suspected of not showing "all the images," mainly those of the victims of
the attacks. Then there have been criticisms of American authorities,
accused of wanting to prevent some shots from the scene from being taken and
put out by the media. Robert Namias, head of information for the main
private French television channel TF1, has several times condemned the
"filtering" which he considers a form of "censorship." "I strongly regret
the censorship imposed on us by the United States," the journalist told the
French daily Le Figaro on 26 September 2001. "The images that the French
media paid for were filtered, treated and purified by the American
authorities. How do you think we can do our job when we are denied access to
information and surrounded by security forces? I did not want to show
horrifying images but, to do the job properly, there should be a minimum
knowledge." His opinion is shared, to varying degrees, by other French
television bosses but not unanimously. "The horror of the two planes
slamming into the towers. Wasn't that enough?" asks Hervé Brusini, head of
national news on the public French channel France 3. His colleague on France
2, Oliver Mazerolle, considers that he would not have shown gory images but
said the American channels balked at showing this type of image "for
patriotic reasons." The French journalists all join however in condemning
increasing difficulty in getting access to the World Trade Center site and
the unwillingness of the authorities to allow journalists to move about
freely within the security perimeter.

During their investigation in New York and Paris, the RSF representatives
tried to find out more about the lack of images of the victims and the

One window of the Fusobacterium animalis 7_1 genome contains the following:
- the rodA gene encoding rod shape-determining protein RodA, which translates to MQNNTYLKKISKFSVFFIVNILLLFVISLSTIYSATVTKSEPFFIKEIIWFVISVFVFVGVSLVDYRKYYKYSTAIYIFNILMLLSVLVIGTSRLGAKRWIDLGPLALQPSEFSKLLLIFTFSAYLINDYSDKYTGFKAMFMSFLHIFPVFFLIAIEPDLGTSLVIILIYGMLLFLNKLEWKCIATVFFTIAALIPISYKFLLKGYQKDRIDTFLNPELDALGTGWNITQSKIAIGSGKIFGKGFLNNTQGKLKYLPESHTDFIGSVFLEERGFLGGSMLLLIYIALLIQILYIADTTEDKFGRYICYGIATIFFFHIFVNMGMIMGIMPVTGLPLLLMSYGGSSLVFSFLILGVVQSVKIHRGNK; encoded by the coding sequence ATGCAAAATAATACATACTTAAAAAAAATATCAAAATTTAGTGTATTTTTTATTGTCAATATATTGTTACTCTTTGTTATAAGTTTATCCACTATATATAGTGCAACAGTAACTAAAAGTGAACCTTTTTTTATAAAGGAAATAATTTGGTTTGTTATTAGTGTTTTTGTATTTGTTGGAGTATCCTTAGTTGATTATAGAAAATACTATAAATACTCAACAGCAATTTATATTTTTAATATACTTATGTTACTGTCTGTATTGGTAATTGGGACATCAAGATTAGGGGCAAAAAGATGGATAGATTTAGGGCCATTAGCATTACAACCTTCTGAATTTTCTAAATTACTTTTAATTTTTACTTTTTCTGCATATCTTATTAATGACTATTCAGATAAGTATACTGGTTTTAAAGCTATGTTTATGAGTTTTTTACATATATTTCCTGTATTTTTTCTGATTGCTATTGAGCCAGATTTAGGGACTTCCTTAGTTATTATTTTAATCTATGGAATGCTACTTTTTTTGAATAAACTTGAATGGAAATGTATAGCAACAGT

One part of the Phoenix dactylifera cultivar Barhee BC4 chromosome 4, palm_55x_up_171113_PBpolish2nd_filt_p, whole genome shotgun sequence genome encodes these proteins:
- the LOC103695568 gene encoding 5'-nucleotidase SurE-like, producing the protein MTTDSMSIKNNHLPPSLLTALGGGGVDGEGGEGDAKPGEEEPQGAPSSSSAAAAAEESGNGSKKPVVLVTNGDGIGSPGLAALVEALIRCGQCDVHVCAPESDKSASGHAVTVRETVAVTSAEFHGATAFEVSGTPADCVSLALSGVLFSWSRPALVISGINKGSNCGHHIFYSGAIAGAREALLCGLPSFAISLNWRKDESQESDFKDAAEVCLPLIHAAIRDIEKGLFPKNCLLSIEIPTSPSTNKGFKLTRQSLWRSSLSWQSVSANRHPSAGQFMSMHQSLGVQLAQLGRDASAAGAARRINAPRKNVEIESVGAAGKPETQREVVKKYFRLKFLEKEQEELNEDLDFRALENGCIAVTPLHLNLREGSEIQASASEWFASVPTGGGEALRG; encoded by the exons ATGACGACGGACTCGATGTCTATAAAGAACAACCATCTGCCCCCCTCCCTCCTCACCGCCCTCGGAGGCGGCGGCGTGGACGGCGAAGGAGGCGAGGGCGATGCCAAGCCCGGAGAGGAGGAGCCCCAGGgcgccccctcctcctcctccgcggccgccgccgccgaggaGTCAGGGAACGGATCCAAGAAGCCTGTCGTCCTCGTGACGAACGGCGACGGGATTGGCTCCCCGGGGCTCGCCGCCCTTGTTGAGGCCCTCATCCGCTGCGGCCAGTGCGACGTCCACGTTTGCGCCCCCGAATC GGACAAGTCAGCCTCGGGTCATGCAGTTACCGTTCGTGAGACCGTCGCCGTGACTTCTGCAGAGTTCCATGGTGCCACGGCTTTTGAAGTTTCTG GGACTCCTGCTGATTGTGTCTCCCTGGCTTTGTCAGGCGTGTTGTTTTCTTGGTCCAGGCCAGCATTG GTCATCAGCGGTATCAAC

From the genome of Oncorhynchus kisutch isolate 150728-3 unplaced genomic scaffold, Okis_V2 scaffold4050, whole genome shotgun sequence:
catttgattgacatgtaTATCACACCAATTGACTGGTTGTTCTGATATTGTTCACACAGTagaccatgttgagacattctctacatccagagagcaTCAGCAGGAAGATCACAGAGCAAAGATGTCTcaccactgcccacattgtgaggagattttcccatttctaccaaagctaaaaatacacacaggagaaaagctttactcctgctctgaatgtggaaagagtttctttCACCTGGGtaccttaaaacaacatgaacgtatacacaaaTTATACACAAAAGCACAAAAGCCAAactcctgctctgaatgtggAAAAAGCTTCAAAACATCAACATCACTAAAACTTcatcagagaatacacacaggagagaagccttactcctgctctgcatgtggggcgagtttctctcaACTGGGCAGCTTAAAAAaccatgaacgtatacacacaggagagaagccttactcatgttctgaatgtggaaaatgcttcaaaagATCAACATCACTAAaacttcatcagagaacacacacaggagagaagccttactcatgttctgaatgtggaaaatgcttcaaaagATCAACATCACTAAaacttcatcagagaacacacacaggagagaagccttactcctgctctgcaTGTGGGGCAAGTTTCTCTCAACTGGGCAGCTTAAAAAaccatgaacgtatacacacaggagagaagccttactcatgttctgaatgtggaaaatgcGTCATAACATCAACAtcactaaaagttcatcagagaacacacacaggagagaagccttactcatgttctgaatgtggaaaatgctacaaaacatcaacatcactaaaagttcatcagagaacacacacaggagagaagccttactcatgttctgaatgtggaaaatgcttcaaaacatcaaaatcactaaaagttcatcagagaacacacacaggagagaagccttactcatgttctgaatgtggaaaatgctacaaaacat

conditions of access to the World Trade Center site. Jim Rutenberg and
Felicity Barringer, media specialists for the New York Times, visited
various television studios from 11 September onwards and questioned those in
charge about their editorial choices. "Terrible pictures started arriving,"
they said. "There was blood, there were dismembered bodies." Despite the
desire of some journalists to show these images, the head of MSNBC, Erik
Sorenson, took the decision not to show them. "I think there are all sorts
of ways to show the horror without descending into the gory," he said Some
networks, like NBC, CBS, CNN and Fox News, did however broadcast footage of
desperate people jumping from the blazing building. Only to regret it
afterwards. "It was a bad decision, the pictures were really too
disturbing," confessed Bill Wheatley, vice-president of NBC News. Those who
decided not to show the film explained: "The question is, are we just
creating useless pain?" Those who, like CBS, showed them, justify themselves
too: "That's terrorism. From one point of view you want to protect the
viewer but in another way you want to show just what the terrorists have
really done."

Michel Moutot of Agence France-Presse also remembers these deeply disturbing
photos. "By their clothes one could easily recognise people who jumped from
the windows." However, he considered them to be "acceptable." In fact,
several photos of this scene, taken by photographers from the major
international agencies, appeared during the course of the week in the
American and European press. Editors who published them, like Glenn Guzzo of
the daily Denver Post, spoke of the virulent objections from readers.
"Haven't you any feelings, any respect for the families who have lost their
loved-ones?" one reader asked indignantly.

At this stage, it strongly appears that a number of distressing photos were
taken and used by the American media. It was they who decided, according to
their own conscience, whether to use them or not. "It doesn't look like the
authorities were trying to control these pictures, given that that they
didn't even know how to protect the president," said one observer. "The
refusal to show the horrifying pictures was an editorial decision by my
colleagues," adds Paul Khlebnikov of Forbes. "As citizens we had to ask
ourselves the question: should one show bits of bodies in a period of
mourning and national remembrance?" It was indeed an "editorial choice,"
Sandy Genelius of CBS News told RSF. "We had sensitive film, we had gory
images, but each time we asked ourselves: What more are we contributing to
history by showing them? So we decided not to show the pictures just for the
pleasure of demonstrating that we had them."